Apologies in advance if you see this and think it's too early to be talking about an 18-year-old with 11 pro games under his belt. After watching last night's game, all I could fathom writing about in regards to the Major League club was Liam Hendriks, and I talked about him last week. So yes, it's early to be getting too excited about numbers from this year's draft class. However, what Jose Orlando Berrios has done since being selected 32nd overall by the Twins is pretty incredible.Berrios has allowed four runs in 30.2 innings of work between the Gulf Coast League Twins and the Elizabethton Twins. He's picked up 49 strikeouts against just four walks, and has actually been better in the K:BB department since being promoted from the GCL to the Appalachian League.
Kevin Goldstein of Baseball Prospectus has taken notice of Berrios' scorching start by including him on a recent list of ten 2012 top draftees who have significantly upped their stock (subscription required and highly recommended for those who enjoy following Minor Leaguers). Goldstein wrote this prior to Berrios' most recent start:
The best player in Puerto Rico this spring, Berrios impressed scouts all along with his stuff, especially his fastball which sits in the low-to-mid 90s and has touched 98. The fact that he's throwing hard as a pro doesn't shock anyone, but he's also been mixing in a plus slider as a pro while also showing outstanding location. In his first ten games, split between the Gulf Coast and Appalachian Leagues, Berrios has put up PlayStation numbers, including a 0.70 ERA and 43 strikeouts against just four hits in 25 2/3 innings. For a system that focuses far more on command and control than overpowering stuff, Berrios has the potential to give the Twins system both.
Firstly, I'll assume Goldstein meant best "pitcher," as No. 1 overall selection Carlos Correa was also a native of Puerto Rico. Secondly, Berrios did appear mortal in the start he's made since that writing. He allowed two runs in five innings including his first professional home run allowed. He managed another six punchouts without issuing a walk, however, and allowed only five total hits.
It's early on but it's nice to see that Berrios is doing this against competition his own age. He's not a college pitcher dominating low-level hitters like Madison Boer did in his Elizabethton debut last season. Beyond that, having already touched 98 mph and flashed a plus breaking pitch is encouraging. Berrios is a long ways off, and there will be plenty of "can't wait until he has Tommy John" jokes (deservedly so), but it's hard to imagine he'd have slipped to No. 32 in the draft if teams knew this would be the outcome of his first 11 professional games.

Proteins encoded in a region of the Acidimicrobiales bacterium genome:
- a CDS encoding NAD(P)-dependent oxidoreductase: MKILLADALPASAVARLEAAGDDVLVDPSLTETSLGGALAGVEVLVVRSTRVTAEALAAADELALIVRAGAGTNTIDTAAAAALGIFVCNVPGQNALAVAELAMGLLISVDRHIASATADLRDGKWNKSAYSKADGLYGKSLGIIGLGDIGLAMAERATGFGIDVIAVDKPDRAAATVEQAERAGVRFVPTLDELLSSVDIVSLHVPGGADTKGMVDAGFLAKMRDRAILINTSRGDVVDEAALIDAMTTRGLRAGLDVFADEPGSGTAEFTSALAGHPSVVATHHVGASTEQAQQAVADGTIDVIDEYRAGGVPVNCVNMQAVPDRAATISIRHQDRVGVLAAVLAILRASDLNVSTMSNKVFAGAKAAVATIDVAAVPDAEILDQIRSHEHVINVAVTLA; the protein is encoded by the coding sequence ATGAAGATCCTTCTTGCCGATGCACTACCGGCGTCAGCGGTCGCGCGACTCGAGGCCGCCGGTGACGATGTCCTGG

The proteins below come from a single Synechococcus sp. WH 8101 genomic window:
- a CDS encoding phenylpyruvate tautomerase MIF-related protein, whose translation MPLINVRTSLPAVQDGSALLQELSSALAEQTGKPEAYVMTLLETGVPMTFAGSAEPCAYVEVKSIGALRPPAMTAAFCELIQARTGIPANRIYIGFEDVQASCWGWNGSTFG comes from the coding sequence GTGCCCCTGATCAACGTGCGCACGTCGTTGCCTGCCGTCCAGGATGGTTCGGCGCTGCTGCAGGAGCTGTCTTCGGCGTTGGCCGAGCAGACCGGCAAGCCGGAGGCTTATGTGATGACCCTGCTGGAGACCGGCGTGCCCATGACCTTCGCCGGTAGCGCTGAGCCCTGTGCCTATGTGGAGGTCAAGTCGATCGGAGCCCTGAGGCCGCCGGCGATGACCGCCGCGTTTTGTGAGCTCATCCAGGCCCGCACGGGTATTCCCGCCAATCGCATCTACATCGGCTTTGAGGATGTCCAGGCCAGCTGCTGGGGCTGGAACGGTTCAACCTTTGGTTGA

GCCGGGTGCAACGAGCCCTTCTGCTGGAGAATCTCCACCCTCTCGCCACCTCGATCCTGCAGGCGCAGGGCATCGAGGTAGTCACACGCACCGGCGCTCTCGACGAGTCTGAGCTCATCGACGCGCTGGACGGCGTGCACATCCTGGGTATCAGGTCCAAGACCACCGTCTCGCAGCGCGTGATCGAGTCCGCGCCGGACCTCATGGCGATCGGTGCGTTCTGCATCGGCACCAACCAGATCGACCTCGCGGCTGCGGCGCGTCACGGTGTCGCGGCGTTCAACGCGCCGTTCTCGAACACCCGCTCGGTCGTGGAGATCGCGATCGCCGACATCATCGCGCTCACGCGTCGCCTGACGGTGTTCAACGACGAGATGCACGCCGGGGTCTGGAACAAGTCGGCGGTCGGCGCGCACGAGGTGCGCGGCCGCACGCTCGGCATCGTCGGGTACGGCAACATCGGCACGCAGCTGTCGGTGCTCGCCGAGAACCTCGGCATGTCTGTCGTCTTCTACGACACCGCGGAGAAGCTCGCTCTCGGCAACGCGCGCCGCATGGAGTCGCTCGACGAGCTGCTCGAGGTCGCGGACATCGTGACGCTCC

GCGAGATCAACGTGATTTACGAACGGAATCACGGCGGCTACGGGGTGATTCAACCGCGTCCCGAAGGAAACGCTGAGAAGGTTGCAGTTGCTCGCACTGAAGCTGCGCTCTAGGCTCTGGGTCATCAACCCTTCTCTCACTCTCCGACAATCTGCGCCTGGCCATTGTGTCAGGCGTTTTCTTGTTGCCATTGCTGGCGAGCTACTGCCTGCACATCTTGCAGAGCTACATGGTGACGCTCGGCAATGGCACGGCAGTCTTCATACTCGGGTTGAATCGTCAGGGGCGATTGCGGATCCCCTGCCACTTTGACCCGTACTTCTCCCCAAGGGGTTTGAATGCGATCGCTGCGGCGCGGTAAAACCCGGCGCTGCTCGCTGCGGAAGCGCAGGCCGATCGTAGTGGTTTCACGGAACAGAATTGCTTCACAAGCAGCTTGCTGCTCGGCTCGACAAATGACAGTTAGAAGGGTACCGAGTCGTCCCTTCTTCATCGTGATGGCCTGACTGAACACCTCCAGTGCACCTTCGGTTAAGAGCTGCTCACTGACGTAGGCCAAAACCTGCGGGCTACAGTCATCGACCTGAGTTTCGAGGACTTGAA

I looked at what some of the major scouting/talent evaluators around the Internet had to say about Berrios and fellow supplemental rounder Luke Bard shortly after the draft. In that piece, I noted that there were some who had questions about J.O.'s small frame (he's just six feet tall). Baseball America's Jim Shonerd recently addressed Berrios' size in his prospect chat, stating that he wouldn't worry about the size and that he can see Berrios' ceiling being that of a No. 2 starter.
Also of note is a recent John Sickels report on Berrios that TwinkieTown commenter clutterheart noted in a recent FanShot. Sickels delivers equally high praise for Berrios, stating that he has the potential to go down as one of the best pitchers in the 2012 draft class.
There's obviously time for Berrios to improve upon or submarine that projection, but for the time being it looks like Terry Ryan, Mike Radcliff and friends did well to identify Berrios as a hard-throwing 18-year-old who was being overlooked by other teams. They drafted him higher than many projections had him being selected, but the early returns have justified the reach.
Steve Adams also writes for MLBTradeRumors.com, RotoAuthority.com, and MLB.com Fantasy Baseball. You can follow him on Twitter: @Adams_Steve